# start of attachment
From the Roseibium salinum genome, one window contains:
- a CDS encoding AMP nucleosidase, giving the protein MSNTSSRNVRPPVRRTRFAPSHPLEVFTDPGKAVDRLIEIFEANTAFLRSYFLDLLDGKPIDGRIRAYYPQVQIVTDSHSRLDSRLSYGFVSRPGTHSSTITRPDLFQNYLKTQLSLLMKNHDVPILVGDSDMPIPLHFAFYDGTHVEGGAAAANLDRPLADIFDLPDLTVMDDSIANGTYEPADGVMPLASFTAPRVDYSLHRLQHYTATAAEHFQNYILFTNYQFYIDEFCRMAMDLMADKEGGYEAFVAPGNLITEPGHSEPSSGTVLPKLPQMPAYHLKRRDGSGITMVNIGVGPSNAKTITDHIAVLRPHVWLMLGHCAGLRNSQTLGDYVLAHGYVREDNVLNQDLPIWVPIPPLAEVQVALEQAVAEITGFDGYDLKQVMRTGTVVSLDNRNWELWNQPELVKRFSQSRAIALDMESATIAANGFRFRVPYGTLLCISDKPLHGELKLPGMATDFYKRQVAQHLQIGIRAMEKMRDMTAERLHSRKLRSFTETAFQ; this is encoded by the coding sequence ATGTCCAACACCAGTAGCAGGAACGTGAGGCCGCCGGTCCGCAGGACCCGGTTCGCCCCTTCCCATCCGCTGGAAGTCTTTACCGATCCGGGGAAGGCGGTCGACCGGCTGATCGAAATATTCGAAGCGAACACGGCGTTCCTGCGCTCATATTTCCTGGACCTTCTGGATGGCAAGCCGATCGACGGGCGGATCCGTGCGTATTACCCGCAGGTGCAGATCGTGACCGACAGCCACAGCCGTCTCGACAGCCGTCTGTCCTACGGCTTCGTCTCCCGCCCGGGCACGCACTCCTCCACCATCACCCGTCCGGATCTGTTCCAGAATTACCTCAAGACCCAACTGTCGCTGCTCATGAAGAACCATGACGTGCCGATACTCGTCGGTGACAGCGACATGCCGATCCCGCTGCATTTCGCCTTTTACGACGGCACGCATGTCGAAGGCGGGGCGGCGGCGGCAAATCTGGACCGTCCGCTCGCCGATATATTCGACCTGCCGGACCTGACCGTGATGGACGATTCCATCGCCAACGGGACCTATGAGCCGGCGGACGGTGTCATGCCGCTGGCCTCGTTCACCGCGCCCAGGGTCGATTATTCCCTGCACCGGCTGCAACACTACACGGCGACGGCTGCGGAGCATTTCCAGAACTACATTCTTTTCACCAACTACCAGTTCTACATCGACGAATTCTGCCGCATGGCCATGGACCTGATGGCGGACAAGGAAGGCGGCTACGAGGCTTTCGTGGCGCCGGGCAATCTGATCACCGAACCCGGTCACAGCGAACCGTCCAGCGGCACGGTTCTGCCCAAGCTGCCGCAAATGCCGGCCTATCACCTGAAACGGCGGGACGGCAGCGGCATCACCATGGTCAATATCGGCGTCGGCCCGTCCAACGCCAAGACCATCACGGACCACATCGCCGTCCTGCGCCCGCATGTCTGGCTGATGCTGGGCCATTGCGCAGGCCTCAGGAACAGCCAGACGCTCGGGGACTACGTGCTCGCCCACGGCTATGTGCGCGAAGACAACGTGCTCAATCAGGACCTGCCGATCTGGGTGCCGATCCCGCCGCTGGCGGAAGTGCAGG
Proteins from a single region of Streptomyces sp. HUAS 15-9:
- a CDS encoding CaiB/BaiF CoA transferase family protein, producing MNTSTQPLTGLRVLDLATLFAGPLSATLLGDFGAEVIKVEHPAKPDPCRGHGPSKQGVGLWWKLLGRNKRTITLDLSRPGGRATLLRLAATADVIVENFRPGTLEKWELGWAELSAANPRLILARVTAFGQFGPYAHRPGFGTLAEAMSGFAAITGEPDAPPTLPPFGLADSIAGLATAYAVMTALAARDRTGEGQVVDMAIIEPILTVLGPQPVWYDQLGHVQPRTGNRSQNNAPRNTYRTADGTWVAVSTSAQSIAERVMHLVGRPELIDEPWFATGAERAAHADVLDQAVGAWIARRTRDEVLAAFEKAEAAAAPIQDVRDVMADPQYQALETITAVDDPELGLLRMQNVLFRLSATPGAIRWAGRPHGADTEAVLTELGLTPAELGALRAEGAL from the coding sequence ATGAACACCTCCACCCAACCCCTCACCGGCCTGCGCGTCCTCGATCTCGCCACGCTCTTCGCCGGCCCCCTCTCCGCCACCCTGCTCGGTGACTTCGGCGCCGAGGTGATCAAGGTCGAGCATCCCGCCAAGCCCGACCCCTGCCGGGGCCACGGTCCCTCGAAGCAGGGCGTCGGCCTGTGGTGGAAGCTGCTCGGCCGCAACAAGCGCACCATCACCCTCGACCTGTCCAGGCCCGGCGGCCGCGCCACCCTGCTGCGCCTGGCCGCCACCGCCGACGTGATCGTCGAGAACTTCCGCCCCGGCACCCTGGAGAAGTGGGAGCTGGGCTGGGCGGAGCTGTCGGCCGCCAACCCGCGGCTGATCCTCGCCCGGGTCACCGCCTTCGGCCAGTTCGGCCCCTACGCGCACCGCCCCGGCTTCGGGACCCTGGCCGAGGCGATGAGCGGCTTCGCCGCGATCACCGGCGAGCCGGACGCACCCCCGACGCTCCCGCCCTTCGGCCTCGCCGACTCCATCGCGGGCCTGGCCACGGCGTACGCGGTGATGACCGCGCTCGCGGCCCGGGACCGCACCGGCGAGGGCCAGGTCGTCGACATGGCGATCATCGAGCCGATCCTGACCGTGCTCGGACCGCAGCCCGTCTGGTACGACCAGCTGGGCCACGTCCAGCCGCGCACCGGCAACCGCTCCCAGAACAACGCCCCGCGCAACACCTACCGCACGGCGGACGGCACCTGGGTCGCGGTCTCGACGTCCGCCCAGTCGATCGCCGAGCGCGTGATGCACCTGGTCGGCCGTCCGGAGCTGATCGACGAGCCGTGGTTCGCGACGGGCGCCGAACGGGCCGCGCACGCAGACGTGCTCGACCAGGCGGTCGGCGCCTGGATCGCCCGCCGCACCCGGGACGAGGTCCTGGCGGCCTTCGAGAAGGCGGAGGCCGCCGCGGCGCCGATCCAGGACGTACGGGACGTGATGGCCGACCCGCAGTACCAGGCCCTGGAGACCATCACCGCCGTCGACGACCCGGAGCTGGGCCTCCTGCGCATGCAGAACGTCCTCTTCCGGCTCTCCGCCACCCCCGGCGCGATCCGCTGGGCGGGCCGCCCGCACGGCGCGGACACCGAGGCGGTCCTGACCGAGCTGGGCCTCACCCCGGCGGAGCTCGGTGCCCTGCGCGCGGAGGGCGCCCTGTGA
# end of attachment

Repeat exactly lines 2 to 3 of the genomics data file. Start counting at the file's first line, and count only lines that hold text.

- a CDS encoding AMP nucleosidase, giving the protein MSNTSSRNVRPPVRRTRFAPSHPLEVFTDPGKAVDRLIEIFEANTAFLRSYFLDLLDGKPIDGRIRAYYPQVQIVTDSHSRLDSRLSYGFVSRPGTHSSTITRPDLFQNYLKTQLSLLMKNHDVPILVGDSDMPIPLHFAFYDGTHVEGGAAAANLDRPLADIFDLPDLTVMDDSIANGTYEPADGVMPLASFTAPRVDYSLHRLQHYTATAAEHFQNYILFTNYQFYIDEFCRMAMDLMADKEGGYEAFVAPGNLITEPGHSEPSSGTVLPKLPQMPAYHLKRRDGSGITMVNIGVGPSNAKTITDHIAVLRPHVWLMLGHCAGLRNSQTLGDYVLAHGYVREDNVLNQDLPIWVPIPPLAEVQVALEQAVAEITGFDGYDLKQVMRTGTVVSLDNRNWELWNQPELVKRFSQSRAIALDMESATIAANGFRFRVPYGTLLCISDKPLHGELKLPGMATDFYKRQVAQHLQIGIRAMEKMRDMTAERLHSRKLRSFTETAFQ; this is encoded by the coding sequence ATGTCCAACACCAGTAGCAGGAACGTGAGGCCGCCGGTCCGCAGGACCCGGTTCGCCCCTTCCCATCCGCTGGAAGTCTTTACCGATCCGGGGAAGGCGGTCGACCGGCTGATCGAAATATTCGAAGCGAACACGGCGTTCCTGCGCTCATATTTCCTGGACCTTCTGGATGGCAAGCCGATCGACGGGCGGATCCGTGCGTATTACCCGCAGGTGCAGATCGTGACCGACAGCCACAGCCGTCTCGACAGCCGTCTGTCCTACGGCTTCGTCTCCCGCCCGGGCACGCACTCCTCCACCATCACCCGTCCGGATCTGTTCCAGAATTACCTCAAGACCCAACTGTCGCTGCTCATGAAGAACCATGACGTGCCGATACTCGTCGGTGACAGCGACATGCCGATCCCGCTGCATTTCGCCTTTTACGACGGCACGCATGTCGAAGGCGGGGCGGCGGCGGCAAATCTGGACCGTCCGCTCGCCGATATATTCGACCTGCCGGACCTGACCGTGATGGACGATTCCATCGCCAACGGGACCTATGAGCCGGCGGACGGTGTCATGCCGCTGGCCTCGTTCACCGCGCCCAGGGTCGATTATTCCCTGCACCGGCTGCAACACTACACGGCGACGGCTGCGGAGCATTTCCAGAACTACATTCTTTTCACCAACTACCAGTTCTACATCGACGAATTCTGCCGCATGGCCATGGACCTGATGGCGGACAAGGAAGGCGGCTACGAGGCTTTCGTGGCGCCGGGCAATCTGATCACCGAACCCGGTCACAGCGAACCGTCCAGCGGCACGGTTCTGCCCAAGCTGCCGCAAATGCCGGCCTATCACCTGAAACGGCGGGACGGCAGCGGCATCACCATGGTCAATATCGGCGTCGGCCCGTCCAACGCCAAGACCATCACGGACCACATCGCCGTCCTGCGCCCGCATGTCTGGCTGATGCTGGGCCATTGCGCAGGCCTCAGGAACAGCCAGACGCTCGGGGACTACGTGCTCGCCCACGGCTATGTGCGCGAAGACAACGTGCTCAATCAGGACCTGCCGATCTGGGTGCCGATCCCGCCGCTGGCGGAAGTGCAGG
Proteins from a single region of Streptomyces sp. HUAS 15-9: